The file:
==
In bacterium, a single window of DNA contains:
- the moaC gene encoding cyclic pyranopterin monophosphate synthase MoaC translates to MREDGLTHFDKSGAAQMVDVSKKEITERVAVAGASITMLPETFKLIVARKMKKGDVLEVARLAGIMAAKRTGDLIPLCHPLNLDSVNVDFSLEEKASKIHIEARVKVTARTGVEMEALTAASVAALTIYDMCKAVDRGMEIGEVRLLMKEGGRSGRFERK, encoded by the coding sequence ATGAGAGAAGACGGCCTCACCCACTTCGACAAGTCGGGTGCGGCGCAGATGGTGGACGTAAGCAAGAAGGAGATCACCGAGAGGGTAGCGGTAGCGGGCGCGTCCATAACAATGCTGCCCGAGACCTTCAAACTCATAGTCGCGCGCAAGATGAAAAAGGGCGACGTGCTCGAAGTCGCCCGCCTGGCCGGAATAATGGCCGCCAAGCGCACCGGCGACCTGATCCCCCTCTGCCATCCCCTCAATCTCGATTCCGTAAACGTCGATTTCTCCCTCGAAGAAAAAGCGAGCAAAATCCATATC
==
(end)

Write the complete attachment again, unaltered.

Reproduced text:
In bacterium, a single window of DNA contains:
- the moaC gene encoding cyclic pyranopterin monophosphate synthase MoaC translates to MREDGLTHFDKSGAAQMVDVSKKEITERVAVAGASITMLPETFKLIVARKMKKGDVLEVARLAGIMAAKRTGDLIPLCHPLNLDSVNVDFSLEEKASKIHIEARVKVTARTGVEMEALTAASVAALTIYDMCKAVDRGMEIGEVRLLMKEGGRSGRFERK, encoded by the coding sequence ATGAGAGAAGACGGCCTCACCCACTTCGACAAGTCGGGTGCGGCGCAGATGGTGGACGTAAGCAAGAAGGAGATCACCGAGAGGGTAGCGGTAGCGGGCGCGTCCATAACAATGCTGCCCGAGACCTTCAAACTCATAGTCGCGCGCAAGATGAAAAAGGGCGACGTGCTCGAAGTCGCCCGCCTGGCCGGAATAATGGCCGCCAAGCGCACCGGCGACCTGATCCCCCTCTGCCATCCCCTCAATCTCGATTCCGTAAACGTCGATTTCTCCCTCGAAGAAAAAGCGAGCAAAATCCATATC